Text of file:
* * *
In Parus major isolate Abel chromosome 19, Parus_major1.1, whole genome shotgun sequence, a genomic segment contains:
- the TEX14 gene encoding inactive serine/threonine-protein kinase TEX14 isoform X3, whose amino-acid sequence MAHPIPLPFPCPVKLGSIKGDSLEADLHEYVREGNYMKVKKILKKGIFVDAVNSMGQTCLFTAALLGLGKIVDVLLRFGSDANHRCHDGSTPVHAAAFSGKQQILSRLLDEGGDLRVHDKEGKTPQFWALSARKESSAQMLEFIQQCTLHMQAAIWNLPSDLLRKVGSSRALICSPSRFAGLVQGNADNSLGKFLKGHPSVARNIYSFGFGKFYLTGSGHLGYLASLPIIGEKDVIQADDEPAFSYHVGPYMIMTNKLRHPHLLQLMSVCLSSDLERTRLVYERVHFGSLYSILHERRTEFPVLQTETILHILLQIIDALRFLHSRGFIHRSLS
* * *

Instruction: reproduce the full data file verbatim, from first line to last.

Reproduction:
In Parus major isolate Abel chromosome 19, Parus_major1.1, whole genome shotgun sequence, a genomic segment contains:
- the TEX14 gene encoding inactive serine/threonine-protein kinase TEX14 isoform X3, whose amino-acid sequence MAHPIPLPFPCPVKLGSIKGDSLEADLHEYVREGNYMKVKKILKKGIFVDAVNSMGQTCLFTAALLGLGKIVDVLLRFGSDANHRCHDGSTPVHAAAFSGKQQILSRLLDEGGDLRVHDKEGKTPQFWALSARKESSAQMLEFIQQCTLHMQAAIWNLPSDLLRKVGSSRALICSPSRFAGLVQGNADNSLGKFLKGHPSVARNIYSFGFGKFYLTGSGHLGYLASLPIIGEKDVIQADDEPAFSYHVGPYMIMTNKLRHPHLLQLMSVCLSSDLERTRLVYERVHFGSLYSILHERRTEFPVLQTETILHILLQIIDALRFLHSRGFIHRSLS